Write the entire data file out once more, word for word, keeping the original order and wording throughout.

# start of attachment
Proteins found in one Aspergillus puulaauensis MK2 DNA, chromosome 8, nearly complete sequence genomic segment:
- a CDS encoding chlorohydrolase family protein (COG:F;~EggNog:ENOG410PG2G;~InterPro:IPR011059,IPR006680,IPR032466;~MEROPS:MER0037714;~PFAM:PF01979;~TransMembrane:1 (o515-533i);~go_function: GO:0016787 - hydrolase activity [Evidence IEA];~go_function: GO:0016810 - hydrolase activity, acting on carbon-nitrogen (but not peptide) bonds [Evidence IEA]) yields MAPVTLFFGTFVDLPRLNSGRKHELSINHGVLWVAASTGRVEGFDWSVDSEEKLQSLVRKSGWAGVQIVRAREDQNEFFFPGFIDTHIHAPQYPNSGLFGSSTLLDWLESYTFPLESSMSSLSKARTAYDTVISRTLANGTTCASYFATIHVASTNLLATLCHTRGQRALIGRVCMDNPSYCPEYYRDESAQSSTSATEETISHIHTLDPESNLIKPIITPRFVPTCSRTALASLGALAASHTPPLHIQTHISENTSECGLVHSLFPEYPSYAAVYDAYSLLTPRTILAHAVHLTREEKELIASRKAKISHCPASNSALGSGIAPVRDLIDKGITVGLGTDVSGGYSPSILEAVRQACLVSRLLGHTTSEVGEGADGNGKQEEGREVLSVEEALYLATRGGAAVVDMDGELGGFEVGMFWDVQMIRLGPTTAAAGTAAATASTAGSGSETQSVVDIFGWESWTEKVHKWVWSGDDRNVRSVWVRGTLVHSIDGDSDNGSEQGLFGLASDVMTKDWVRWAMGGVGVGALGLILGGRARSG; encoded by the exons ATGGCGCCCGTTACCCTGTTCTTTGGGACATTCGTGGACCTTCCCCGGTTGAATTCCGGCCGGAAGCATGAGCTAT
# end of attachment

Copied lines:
Proteins found in one Aspergillus puulaauensis MK2 DNA, chromosome 8, nearly complete sequence genomic segment:
- a CDS encoding chlorohydrolase family protein (COG:F;~EggNog:ENOG410PG2G;~InterPro:IPR011059,IPR006680,IPR032466;~MEROPS:MER0037714;~PFAM:PF01979;~TransMembrane:1 (o515-533i);~go_function: GO:0016787 - hydrolase activity [Evidence IEA];~go_function: GO:0016810 - hydrolase activity, acting on carbon-nitrogen (but not peptide) bonds [Evidence IEA]) yields MAPVTLFFGTFVDLPRLNSGRKHELSINHGVLWVAASTGRVEGFDWSVDSEEKLQSLVRKSGWAGVQIVRAREDQNEFFFPGFIDTHIHAPQYPNSGLFGSSTLLDWLESYTFPLESSMSSLSKARTAYDTVISRTLANGTTCASYFATIHVASTNLLATLCHTRGQRALIGRVCMDNPSYCPEYYRDESAQSSTSATEETISHIHTLDPESNLIKPIITPRFVPTCSRTALASLGALAASHTPPLHIQTHISENTSECGLVHSLFPEYPSYAAVYDAYSLLTPRTILAHAVHLTREEKELIASRKAKISHCPASNSALGSGIAPVRDLIDKGITVGLGTDVSGGYSPSILEAVRQACLVSRLLGHTTSEVGEGADGNGKQEEGREVLSVEEALYLATRGGAAVVDMDGELGGFEVGMFWDVQMIRLGPTTAAAGTAAATASTAGSGSETQSVVDIFGWESWTEKVHKWVWSGDDRNVRSVWVRGTLVHSIDGDSDNGSEQGLFGLASDVMTKDWVRWAMGGVGVGALGLILGGRARSG; encoded by the exons ATGGCGCCCGTTACCCTGTTCTTTGGGACATTCGTGGACCTTCCCCGGTTGAATTCCGGCCGGAAGCATGAGCTAT